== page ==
'How much can I earn on my side hustle before paying tax?' (2024)

Important information

Tax treatment depends on your individual circumstances and may be subject to future change.

Millions of people in the UK have undertaken side hustles to boost their finances as the cost of living crisis makes it harder to get by on just one income. We take a look at how much risk you are in of running afoul of the taxman when making a little money on the side.

Figures from insurance provider Aviva suggest one in five adults in the UK have taken on a side project since March 2020, with one in six earning upwards of £1,000 a month from that second income.

A side hustle can be anything from selling second-hand clothes online to taking on an extra job or even starting a new business.

But these seemingly innocent income drivers could push you into a higher tax bracket, or leave you subject to a side-hustle tax.

In some cases, you may also need to file a self-assessment return to HM Revenue & Customs (HMRC) to avoid a penalty charge.

Here’s what you need to think of?

Read more: ‘Can I gift more than £3,000 without paying inheritance tax?’

What is the trading allowance?

All workers in the UK pay national insurance and income tax. However, not all money made through a side hustle is considered taxable income.

That’s because you have a trading allowance of £1,000 a year in addition to the personal allowance of £12,570. To put it simply, most people selling odd bits and bobs won’t exceed this limit and anyone under it is safe.

1. Selling secondhand items online

Jobs that probably won’t generate tax bills include, say, money made at car boot sales and online marketplaces. These transactions are unlikely to produce a big income, and therefore won’t push you over the £1,000 annual tax-free trading allowance.

Tax-free allowance: £1,000 or £12,570 if you don’t have a main job.

Tax payable on: Earnings over £1,000, providing you are above the personal allowance. The tax rate is subject to your income tax band.

Want to work out your take-home pay? Use our free income tax calculator

2. Starting an online business

If you regularly buy and sell stock online, and are earning more than £1,000 through your side hustle, HMRC considers you a trader. In other words, your side hustle is a business.

You will need to register that business as a company – the deadline for this is 5 October after the end of the tax year in which you started the company.

If you make over £1,000 a year in revenue, you’ll need to declare this – along with your profits – to HMRC in January through self-assessment. If you’re registered as a sole trader or a business, and you declare your costs and show your profits, only your profits will be liable for the 20% tax.

Registering yourself as a business has tax benefits. You get relief on “allowable expenses”’ – money you spend that has gone back into the business.

So, for example, if you earned £1,100 but spent £100 or more on allowable expenses for the business, such as goods you bought purely for re-sale, you may not have to pay any tax.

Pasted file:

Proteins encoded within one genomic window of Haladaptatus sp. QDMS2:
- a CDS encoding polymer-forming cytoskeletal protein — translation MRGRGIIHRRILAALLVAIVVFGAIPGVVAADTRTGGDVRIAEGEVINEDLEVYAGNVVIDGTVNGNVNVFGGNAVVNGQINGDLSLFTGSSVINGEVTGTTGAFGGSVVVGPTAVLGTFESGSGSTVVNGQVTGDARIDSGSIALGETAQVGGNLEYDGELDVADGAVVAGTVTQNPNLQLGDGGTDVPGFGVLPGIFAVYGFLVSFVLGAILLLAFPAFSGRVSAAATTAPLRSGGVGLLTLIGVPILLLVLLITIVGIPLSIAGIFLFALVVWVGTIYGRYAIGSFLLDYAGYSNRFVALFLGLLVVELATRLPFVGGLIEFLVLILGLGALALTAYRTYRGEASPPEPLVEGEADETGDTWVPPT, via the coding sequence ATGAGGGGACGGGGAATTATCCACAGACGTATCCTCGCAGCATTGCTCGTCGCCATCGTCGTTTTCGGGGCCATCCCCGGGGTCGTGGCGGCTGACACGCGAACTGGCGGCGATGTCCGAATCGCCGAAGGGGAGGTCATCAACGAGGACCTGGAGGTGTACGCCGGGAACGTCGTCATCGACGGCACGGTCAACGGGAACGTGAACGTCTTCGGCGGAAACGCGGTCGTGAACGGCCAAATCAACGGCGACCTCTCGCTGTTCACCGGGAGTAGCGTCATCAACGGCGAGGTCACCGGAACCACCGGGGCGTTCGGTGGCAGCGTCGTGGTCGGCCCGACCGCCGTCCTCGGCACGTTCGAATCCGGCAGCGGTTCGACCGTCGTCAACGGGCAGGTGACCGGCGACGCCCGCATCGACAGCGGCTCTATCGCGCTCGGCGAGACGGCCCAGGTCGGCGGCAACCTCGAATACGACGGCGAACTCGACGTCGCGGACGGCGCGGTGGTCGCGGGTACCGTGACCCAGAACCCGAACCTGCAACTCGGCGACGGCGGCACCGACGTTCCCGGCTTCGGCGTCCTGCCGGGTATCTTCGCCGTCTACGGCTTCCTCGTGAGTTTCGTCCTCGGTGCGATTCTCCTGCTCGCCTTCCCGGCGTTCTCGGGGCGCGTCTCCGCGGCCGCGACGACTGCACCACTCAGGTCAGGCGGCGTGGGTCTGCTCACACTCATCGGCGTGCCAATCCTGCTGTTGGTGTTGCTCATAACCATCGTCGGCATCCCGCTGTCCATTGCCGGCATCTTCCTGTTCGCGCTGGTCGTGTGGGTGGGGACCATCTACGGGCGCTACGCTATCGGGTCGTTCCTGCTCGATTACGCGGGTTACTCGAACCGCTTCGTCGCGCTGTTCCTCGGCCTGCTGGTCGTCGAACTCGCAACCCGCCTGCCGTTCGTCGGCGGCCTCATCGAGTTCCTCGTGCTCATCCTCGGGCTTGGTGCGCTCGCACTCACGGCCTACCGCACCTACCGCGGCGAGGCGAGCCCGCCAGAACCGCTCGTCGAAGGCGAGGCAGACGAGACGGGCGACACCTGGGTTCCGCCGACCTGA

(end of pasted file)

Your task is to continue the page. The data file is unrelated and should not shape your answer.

Since September 2016, HMRC has had access to sites such as PayPal and can request extensive information from them. This came as 870,000 people in the UK, including online sellers, failed to do a self-assessment return in 2016 – so the taxman is keeping an eye on this market.

You will need to declare any revenue over £1,000 and profits in a self-assessment tax return by 31 January each year.

Tax-free allowance: £1,000

Tax payable: Earnings over £1,000, minus any allowable expenses and calculated based on your overall income tax band.

Read more: How to check your tax code and what it means

3. Renting out your driveway

Making money from our empty spaces has become more popular in recent years. But this too could come with tax complications.

HMRC takes a cut of any rental income that you earn from renting out parking spaces on your drive – once any earnings you make exceed £1,000 per tax year.

Again, though, you get “allowable expenses” – for example, tax relief on any accountancy, legal or insurance costs you have incurred in relation to that let. You will need receipts to prove these.

The tax you will pay will be on your income above £1,000, minus any allowance expenses.All of this must be filed in your self-assessment tax return.

Tax-free allowance: £1,000

Tax payable: Earnings over £1,000 minus allowable expenses, charged based on your tax band.

4. Renting out a spare room

If you rent out a furnished room in your home to a lodger through the government’s Rent a Room scheme – which can also apply to Airbnb landlords – the first £7,500 of rent each year is tax-free.

However, this is halved to £3,750 if you share the income with your partner or someone else.

The tax exemption is automatic if you earn less than the threshold, meaning you don’t need to do anything.

If you earn more than this, you must complete a self-assessment tax return to let HMRC know. The amount you pay in tax will depend on how far over your allowance you are. Your income will be grouped with your salary to work out your tax band.